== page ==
fixing a ten-year-old notebook computer for $5

I have, since late 2013, written on this blog about turning a Samsung R580 notebook into a personal Linux machine running Ubuntu. I won’t link, just search for Samsung and/or R580 to pick up the majority of the posts. The machine was originally purchased for my oldest daughter from Office Depot, and it came installed with Windows 7 Home Premium, or so the sticker on the bottom says. One day the Windows installation just seemed to eat itself up (probably due to a virus; my oldest wasn’t too careful in those days). I bought her a new one and put the R580 on the shelf for about six months. Then in late 2013 I pulled it down and for the hell of it installed Ubuntu 13.10 over Windows 7. And I haven’t looked back.

Not only have I kept it running Ubuntu since 2013, but I’ve also upgraded the hardware over the years, replacing the HDD with a 1TB Samsung Evo SDD when they got cheap enough and doubling the DRAM from 4GiB to 8GiB. It has done yeoman duty these past seven years. It was the first, and primary, Linux development platform, especially in support of my initial Raspberry Pi setup and support efforts.

All that changed over the past year as the R580 began to erratically fail. At first I thought the R580 was finally reaching end-of-life. But I discovered that the problem was with the power connector. It would fail to electrically connect with the power brick, and thus, the battery would run down and it would shut down. It got so bad that it went into the bag almost permanently around Halloween of last year. I wondered at the time if I would buy a replacement from System76.

Well, retirement and a fixed income can put the kibosh on grandiose plans that call for lots of cash. So I went looking around on YouTube to find any tutorials on fixing that R580 problem, found one I understood, ordered the replacement part from Amazon, and then spent two hours one evening disassembling this beast, replacing the power connector, and putting it all back together again. I had no leftover parts and it looks like I plugged every cable back in properly, because it came back on the first time I checked it out.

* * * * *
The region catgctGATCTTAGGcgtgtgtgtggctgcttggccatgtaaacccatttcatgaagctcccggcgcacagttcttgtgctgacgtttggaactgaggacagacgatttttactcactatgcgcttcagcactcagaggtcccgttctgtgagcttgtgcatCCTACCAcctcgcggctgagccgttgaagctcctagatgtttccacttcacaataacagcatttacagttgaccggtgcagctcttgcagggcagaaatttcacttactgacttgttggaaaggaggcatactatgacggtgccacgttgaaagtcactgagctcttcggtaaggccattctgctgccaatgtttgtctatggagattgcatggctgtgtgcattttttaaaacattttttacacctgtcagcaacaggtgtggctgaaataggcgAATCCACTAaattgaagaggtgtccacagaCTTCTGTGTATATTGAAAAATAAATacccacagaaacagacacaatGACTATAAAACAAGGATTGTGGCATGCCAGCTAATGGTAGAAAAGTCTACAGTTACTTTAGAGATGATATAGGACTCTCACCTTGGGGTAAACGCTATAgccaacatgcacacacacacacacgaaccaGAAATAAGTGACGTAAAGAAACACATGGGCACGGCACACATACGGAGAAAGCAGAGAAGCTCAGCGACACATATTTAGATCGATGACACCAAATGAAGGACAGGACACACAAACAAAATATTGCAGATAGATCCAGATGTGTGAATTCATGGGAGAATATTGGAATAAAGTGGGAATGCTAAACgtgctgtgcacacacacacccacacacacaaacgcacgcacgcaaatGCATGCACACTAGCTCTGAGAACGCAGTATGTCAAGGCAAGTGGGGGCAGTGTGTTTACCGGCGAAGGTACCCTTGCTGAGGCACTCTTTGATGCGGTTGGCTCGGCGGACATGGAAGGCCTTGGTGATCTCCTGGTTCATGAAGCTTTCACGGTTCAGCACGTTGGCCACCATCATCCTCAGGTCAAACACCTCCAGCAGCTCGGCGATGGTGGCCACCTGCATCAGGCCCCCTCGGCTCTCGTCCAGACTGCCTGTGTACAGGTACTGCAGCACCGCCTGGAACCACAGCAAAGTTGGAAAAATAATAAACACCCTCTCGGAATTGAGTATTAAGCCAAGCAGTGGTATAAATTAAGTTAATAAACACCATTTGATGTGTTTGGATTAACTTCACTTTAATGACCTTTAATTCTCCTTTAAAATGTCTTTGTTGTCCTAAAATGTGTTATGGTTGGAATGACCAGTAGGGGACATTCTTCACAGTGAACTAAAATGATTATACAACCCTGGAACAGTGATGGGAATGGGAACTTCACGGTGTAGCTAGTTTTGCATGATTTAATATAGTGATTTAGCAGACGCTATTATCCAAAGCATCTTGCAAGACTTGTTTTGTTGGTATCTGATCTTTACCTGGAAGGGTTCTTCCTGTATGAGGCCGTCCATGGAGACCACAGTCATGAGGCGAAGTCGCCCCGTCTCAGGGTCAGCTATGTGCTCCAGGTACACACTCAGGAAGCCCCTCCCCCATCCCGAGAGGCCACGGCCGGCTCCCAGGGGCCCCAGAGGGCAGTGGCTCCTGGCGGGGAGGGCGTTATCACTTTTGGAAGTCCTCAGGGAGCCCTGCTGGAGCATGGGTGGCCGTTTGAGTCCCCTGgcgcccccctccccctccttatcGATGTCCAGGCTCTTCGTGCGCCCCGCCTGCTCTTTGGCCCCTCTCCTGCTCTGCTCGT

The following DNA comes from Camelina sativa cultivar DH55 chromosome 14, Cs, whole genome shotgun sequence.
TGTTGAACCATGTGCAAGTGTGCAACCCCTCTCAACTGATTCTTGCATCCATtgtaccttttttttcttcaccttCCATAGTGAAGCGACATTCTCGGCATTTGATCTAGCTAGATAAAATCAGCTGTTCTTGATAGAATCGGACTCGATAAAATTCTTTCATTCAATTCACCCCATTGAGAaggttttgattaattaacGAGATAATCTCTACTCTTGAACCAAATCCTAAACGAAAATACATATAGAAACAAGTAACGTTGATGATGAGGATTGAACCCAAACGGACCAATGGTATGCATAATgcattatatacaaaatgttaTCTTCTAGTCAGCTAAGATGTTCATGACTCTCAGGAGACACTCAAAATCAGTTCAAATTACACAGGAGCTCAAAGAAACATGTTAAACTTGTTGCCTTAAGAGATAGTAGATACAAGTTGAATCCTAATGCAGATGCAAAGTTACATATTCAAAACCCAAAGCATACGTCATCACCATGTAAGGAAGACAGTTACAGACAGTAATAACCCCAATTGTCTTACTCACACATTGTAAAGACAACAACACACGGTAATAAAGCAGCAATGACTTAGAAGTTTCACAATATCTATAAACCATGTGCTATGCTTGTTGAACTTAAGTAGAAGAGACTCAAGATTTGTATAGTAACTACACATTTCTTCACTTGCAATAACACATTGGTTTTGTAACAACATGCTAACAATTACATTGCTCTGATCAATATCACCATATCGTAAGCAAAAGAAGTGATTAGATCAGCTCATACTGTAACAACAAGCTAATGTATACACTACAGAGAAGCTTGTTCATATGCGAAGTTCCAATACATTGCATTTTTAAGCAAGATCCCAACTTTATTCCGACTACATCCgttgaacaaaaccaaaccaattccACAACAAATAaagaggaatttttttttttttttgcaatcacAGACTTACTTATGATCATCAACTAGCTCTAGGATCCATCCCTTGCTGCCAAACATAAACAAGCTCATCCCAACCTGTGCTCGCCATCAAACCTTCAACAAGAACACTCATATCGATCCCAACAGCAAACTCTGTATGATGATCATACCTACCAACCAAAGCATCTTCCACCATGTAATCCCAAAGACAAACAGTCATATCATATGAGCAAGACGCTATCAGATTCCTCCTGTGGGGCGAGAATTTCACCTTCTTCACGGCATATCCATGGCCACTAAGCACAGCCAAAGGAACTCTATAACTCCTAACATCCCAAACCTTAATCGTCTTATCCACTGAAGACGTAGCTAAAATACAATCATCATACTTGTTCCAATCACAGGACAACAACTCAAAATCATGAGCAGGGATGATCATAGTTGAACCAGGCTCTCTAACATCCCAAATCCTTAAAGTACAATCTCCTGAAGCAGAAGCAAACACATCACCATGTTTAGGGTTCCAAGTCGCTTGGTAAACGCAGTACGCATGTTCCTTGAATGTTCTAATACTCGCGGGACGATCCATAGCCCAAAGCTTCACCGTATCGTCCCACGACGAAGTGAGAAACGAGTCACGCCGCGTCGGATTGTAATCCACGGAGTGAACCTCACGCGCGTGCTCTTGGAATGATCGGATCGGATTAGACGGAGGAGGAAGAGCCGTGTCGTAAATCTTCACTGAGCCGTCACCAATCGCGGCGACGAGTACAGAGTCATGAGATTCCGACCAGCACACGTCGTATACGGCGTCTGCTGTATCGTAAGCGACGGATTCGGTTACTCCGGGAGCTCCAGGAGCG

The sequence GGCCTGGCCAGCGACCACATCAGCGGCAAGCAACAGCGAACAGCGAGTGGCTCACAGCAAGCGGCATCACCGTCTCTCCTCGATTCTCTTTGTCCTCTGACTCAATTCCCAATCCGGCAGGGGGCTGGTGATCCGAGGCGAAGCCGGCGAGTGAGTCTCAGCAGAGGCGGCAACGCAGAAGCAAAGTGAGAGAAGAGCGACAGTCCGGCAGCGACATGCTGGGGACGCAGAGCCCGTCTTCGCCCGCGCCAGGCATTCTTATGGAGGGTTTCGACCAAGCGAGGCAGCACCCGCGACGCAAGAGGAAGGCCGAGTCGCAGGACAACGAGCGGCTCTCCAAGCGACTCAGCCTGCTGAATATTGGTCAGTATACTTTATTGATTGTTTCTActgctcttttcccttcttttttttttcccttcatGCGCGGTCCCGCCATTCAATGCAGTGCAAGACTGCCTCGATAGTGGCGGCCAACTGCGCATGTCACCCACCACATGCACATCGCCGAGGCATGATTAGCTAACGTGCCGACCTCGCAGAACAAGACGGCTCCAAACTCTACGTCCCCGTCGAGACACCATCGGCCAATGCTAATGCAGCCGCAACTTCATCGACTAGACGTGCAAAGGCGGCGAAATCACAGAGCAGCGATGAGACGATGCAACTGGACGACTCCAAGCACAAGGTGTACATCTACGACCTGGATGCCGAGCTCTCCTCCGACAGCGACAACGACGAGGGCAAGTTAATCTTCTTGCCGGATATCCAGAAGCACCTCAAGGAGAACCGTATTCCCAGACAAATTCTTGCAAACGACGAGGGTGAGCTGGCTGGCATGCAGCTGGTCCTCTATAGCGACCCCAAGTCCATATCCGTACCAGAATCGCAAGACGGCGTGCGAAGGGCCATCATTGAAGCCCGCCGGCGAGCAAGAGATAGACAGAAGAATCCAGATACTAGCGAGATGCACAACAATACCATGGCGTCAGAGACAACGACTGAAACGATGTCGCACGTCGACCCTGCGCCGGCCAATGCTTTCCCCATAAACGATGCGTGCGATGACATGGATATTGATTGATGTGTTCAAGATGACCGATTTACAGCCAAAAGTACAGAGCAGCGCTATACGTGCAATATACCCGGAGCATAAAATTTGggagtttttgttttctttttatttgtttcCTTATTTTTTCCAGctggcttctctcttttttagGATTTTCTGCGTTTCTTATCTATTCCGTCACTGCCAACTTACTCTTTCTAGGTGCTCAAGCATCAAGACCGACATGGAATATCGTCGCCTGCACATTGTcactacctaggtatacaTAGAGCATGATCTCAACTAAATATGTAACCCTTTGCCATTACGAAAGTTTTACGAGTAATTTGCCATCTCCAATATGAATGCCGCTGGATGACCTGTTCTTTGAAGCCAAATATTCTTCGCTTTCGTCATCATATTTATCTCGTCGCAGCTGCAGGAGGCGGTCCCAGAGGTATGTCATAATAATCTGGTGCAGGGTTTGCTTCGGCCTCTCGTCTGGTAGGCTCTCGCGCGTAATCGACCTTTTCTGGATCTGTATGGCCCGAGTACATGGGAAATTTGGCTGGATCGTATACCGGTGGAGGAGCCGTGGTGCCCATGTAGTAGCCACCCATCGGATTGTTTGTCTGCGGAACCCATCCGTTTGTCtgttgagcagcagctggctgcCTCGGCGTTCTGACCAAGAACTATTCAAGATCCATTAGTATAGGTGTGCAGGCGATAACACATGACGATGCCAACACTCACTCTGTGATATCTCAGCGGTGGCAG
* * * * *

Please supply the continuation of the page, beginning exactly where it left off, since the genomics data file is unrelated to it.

I have every intention of trying to update the R580 to Ubuntu 20.04 LTS, and leave it there, just like I’ve left it on 18.04 LTS. It does all I need, it’s speedy enough, and $5 is a damn sight cheaper than $100s for a new machine. Yes, retirement on a fixed income turns you into a cheap old bastard real fast.

even more notes on ubuntu 18.04.1 and the samsung r580

htop running. Note the boost in memory.

Today I updated the R580’s memory from 4GB to 8GB with a Crucial 8GB (4GBx2) DDR3/DDR3L 1600 MT/S (PC3-12800) Unbuffered SODIMM 204-Pin Memory Kit – CT2KIT51264BF160B. Not only is there now twice as much memory as before, but the performance with the much faster memory over the original memory (Elpida (2GBx2) PC3-8500S) makes the entire system just that much more pleasant to work with.

In addition I installed Microsoft’s Visual Studio Code and Google Chrome (as apposed to just Chromium). And by the way, I went into chrome://flags and disabled “Omnibox UI Hide Steady-State URL Scheme and Trivial Subdomains”.

Visual Studio Code with a number of its plugins.
Plain Old Google Chrome

This just goes to prove to me that computers with low-performance peripherals (memory and disk being two) when they’re first released can have them updated with far better components if those computers can be easily opened and serviced (I’m looking at you, Apple). Ever since I upgraded this system with a Samsung 1TB Evo 860 SSD, I’ve been able to at least keep up with contemporary systems using later releases of the i5 processor. Tonight, after spending another $80 for the memory kit, and getting a sizable and noticeable performance kick, I have no desire to replace it any time soon. The R580 is running with the current version of Ubuntu, 18.04.01, and everything works just fine. The only other item I’ve had to replace on the R580 is the keyboard, and that was four years ago after upgrading the system from Windows to Ubuntu.

I just might get one more new computer before I hit official retirement. If I do it will be a computer powered in part by Linux. Not Windows and not macOS. Linux. And I’m going to make sure that the components are the best I can possibly afford that will be as performant as possible. Probably a system from System 76. Samsung especially doesn’t make computers as good as this old R580 any more.